We were to believe that my great-grandfather wasn't a racist bigot who made tons of money by evicting Black sharecroppers and then selling off land that had been part of his mother’s family’s plantation. He wasn’t a Klan sympathizer, even if his own class status demanded that he engage in more cultured forms of repression against Middle Tennessee's Civil Rights Movement. He was not to be remembered for having a banker friend deny my parents a car loan because my Catholic succubus of a mother had corrupted his grandson by living with him prior to being married. He wasn't the one who refused to attend my baptism because he did not attend papist churches. He was, according to my uncle, a good man.

Drawing Lessons
So why share such a story? My intention is certainly not to perpetuate the argument that racism is a personal evil that each of us must overcome on our own. Recent polling shows how bankrupt such notions are. I share it because where there are complexities there are lessons.

My great-grandfather was in several ways what my uncle tried to describe him as - a good man. He deeply cared for his family as best as he knew how; in time he even came to like my mother most among the women and men that his grandchildren married. He was a man of profound moral conviction, although the definitions he used in determining what was moral were truly horrible. Like his moral convictions, my great-grandfather was a deeply damaged man. He was unable to see humanity is others, and unable to really love others as a result. This is the deceit at the heart of what white privilege offers, the ability to be considered "a person" in our society at the cost of white folks' very humanity.

The reason I was able to make it through college with next to no debt is entirely a result of the money my parents inherited upon his death and the lessons about how to generate wealth he taught my father during the 4 years my dad lived with his grandparents. The field of Wealth Studies has produced mountains of research that shows how society distributes both wealth in terms of inheritance and the skills to develop and manage wealth. Studies like United for a Fair Economy's The Color Of Wealth show how white supremacy as a system shapes these phenomena.

And certainly the vigor with which my uncle felt he had to defend his grandfather's actions reeks of sort of response necessary whenever privilege is challenged. Systems of power and privilege are naturalized to such an extreme that an organization used by wealthy white men to conspire against supporters of the Civil Rights movement by denying them home and business loans, foreclosing on their debts, and cheating them out of wages seemed justified to my uncle. Attacking the economic welfare of a community engaged in struggle for its very survival is nothing more or less than "fighting to keep what little bit [white folks] had left."

Mao challenged us to seek out the general in the particular, and radical feminists have argued that we must see the personal as political for nearly as long. I share this story because more than any other personal experience that I can think of, this exchange between my partner, cousins, uncle and I illustrates several of the key theoretical aspects I have come to associate with the study and understanding of, as well as the struggle against white supremacy.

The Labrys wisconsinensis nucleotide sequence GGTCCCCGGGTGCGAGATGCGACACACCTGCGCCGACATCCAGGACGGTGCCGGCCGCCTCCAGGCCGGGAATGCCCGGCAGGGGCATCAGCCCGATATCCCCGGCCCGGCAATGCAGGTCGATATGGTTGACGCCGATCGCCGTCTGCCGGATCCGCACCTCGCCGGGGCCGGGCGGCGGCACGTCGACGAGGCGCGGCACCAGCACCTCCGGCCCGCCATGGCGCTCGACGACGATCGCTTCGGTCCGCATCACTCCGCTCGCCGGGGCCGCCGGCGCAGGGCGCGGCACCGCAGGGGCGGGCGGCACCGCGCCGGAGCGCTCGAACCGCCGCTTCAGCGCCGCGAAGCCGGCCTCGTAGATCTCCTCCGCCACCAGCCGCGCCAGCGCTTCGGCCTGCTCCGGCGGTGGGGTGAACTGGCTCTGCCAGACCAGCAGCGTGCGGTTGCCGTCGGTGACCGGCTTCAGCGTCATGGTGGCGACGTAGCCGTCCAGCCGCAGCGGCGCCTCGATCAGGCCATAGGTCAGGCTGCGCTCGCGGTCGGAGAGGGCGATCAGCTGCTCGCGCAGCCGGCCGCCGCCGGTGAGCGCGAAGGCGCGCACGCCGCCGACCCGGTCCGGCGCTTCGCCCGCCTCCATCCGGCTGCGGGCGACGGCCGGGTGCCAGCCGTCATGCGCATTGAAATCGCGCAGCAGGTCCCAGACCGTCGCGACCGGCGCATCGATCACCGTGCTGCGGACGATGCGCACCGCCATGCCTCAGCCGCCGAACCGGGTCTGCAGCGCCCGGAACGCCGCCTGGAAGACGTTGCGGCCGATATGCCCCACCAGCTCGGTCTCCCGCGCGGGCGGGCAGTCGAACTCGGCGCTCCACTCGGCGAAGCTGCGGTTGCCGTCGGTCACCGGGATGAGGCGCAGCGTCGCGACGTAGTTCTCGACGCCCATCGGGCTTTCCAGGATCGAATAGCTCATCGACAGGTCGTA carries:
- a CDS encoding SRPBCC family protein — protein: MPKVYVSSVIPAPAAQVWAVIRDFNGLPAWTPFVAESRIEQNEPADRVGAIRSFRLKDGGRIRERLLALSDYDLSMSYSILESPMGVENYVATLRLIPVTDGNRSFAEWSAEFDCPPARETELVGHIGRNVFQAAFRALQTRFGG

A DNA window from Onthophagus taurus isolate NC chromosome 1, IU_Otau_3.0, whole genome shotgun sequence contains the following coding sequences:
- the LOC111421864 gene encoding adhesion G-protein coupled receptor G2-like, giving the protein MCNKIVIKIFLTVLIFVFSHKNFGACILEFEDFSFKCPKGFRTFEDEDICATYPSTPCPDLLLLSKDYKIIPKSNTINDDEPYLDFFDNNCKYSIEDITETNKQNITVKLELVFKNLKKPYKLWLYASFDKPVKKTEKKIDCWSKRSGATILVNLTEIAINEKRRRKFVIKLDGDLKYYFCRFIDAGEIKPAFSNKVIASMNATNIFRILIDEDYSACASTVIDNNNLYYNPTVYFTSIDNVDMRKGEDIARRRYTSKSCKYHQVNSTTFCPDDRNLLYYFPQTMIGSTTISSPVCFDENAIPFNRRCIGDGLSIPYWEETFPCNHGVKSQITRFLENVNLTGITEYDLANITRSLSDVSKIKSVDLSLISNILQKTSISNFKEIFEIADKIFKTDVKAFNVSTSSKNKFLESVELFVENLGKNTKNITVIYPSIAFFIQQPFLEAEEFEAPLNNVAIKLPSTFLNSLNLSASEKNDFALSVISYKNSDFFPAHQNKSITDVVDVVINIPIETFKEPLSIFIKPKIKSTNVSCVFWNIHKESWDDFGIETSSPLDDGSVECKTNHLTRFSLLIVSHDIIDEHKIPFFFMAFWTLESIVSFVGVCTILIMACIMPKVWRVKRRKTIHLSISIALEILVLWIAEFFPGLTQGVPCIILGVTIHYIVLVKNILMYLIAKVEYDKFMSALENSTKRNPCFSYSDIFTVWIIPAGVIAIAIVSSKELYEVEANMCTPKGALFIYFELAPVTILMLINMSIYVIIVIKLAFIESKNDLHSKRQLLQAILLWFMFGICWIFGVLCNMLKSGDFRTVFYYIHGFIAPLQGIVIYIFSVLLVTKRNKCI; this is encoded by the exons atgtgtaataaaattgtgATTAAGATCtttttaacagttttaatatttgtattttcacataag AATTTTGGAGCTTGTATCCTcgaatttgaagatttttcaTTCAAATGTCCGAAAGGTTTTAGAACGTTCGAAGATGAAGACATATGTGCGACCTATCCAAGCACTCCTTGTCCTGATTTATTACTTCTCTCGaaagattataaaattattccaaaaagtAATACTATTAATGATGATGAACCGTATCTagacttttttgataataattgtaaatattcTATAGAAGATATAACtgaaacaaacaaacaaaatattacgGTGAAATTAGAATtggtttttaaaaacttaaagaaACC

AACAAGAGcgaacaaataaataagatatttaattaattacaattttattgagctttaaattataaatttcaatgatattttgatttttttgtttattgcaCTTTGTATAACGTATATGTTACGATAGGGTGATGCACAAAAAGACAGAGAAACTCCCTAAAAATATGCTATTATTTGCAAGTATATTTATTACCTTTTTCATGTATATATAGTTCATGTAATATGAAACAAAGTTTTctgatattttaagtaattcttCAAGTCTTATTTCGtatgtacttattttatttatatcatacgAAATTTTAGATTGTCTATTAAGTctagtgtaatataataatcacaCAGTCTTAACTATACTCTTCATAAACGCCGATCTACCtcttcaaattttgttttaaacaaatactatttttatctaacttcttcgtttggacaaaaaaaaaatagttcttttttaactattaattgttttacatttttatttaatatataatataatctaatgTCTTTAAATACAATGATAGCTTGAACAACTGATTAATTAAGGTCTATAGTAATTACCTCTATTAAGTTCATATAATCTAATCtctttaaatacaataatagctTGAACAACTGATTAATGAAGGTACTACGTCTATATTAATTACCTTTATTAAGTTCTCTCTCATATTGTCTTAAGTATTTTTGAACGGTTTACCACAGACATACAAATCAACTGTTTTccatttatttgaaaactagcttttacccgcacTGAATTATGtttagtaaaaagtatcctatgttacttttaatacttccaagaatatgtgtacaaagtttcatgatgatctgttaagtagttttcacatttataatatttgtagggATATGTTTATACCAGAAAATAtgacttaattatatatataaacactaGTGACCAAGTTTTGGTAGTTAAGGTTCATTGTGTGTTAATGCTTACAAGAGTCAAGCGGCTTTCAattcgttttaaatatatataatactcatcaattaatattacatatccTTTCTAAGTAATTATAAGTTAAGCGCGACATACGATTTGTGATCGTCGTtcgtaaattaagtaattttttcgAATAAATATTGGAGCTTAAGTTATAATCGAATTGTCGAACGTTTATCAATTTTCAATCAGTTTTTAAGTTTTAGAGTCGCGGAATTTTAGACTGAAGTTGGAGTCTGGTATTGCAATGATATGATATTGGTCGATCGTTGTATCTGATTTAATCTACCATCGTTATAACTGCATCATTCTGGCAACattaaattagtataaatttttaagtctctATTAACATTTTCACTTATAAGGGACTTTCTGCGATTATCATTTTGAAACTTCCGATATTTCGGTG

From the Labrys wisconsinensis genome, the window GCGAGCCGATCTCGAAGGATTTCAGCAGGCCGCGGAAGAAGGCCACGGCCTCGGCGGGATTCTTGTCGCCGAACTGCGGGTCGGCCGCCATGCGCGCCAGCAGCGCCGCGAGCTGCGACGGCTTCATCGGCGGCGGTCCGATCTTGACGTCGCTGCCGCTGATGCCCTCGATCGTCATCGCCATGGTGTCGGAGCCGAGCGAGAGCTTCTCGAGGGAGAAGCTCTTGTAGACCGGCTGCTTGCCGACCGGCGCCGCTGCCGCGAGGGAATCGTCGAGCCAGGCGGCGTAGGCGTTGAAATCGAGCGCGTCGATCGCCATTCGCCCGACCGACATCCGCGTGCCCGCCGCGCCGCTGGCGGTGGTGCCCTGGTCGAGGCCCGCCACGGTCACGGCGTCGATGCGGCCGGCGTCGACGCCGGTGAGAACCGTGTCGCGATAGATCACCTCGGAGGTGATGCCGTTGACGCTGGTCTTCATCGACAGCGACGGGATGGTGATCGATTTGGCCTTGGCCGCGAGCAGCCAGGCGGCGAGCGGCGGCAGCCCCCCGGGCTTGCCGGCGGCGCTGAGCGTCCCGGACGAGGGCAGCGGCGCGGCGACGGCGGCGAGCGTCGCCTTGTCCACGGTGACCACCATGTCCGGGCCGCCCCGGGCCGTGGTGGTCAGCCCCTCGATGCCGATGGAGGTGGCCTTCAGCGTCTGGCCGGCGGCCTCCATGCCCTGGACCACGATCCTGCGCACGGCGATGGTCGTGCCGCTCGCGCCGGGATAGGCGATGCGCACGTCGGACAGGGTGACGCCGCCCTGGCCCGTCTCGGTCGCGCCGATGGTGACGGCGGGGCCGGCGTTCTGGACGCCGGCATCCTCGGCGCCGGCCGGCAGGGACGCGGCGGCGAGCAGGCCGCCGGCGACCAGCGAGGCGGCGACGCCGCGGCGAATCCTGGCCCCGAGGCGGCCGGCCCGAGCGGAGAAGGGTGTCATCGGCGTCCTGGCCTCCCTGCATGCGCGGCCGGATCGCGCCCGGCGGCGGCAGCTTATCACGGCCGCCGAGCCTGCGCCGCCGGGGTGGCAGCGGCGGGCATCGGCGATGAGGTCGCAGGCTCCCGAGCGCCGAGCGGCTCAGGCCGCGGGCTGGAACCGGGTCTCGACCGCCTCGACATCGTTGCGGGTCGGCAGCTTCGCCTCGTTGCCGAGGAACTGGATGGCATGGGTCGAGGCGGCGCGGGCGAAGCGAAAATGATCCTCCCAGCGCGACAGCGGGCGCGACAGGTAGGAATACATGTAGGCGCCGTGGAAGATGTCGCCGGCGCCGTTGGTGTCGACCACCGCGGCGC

As the five second memorials to Dr. King are made on day-time talks shows, mid-day news casts and prime-time public service announcements, I will ponder my great-grandfather's life, with all his sins, complexities, failures and successes. And by knowing where my family comes from, I hope I can draw strength that sustains me in the on-going struggle I and other white people must wage in order to destroy this most horrible of systems. That will be my tribute to the life and struggle of Dr. King. That will be my homage to the millions of freedom fighters whose contributions gave us this holiday.

Nelson---thanks for sharing that story about your family. As a fellow Southerner, it's a tale I viscerally understand. My own family history is filled with parallel stories from the other side of the tracks, on the other side of the Blue Ridge mountains.

More than anything else, stories like your great-grandfather's illustrate that white male supremacy has nothing to do with good and bad, and everything to do with domination. If anyone out there still thinks that racism is about bad people doing evil things, you are missing the point. As Nelson's uncle so clearly argued, Great-Grandpa Hawkins believed that he was doing the absolute best for his family and community. As far as he and his were concerned, he was living a good decent life.

White people throughout the Global North are no different today than Great-Grandpa Hawkins was back then. They are still fighting to hold onto what they have, a deadly pacifier and a raw deal that they should have lost a long time ago. 

Posted by Yolanda Carrington

Nelson, Jimmy Higgins has done a summation of the MLK Day Blog on his site and I left him a few thoughts.

What are you thoughts on trying to build on the experiece ?


Posted by haisanlu

Nelson, Jimmy Higgins has done a summation of the MLK Day Blog on his site and I left him a few thoughts.

What are you thoughts on trying to build on the experiece ?


Posted by haisanlu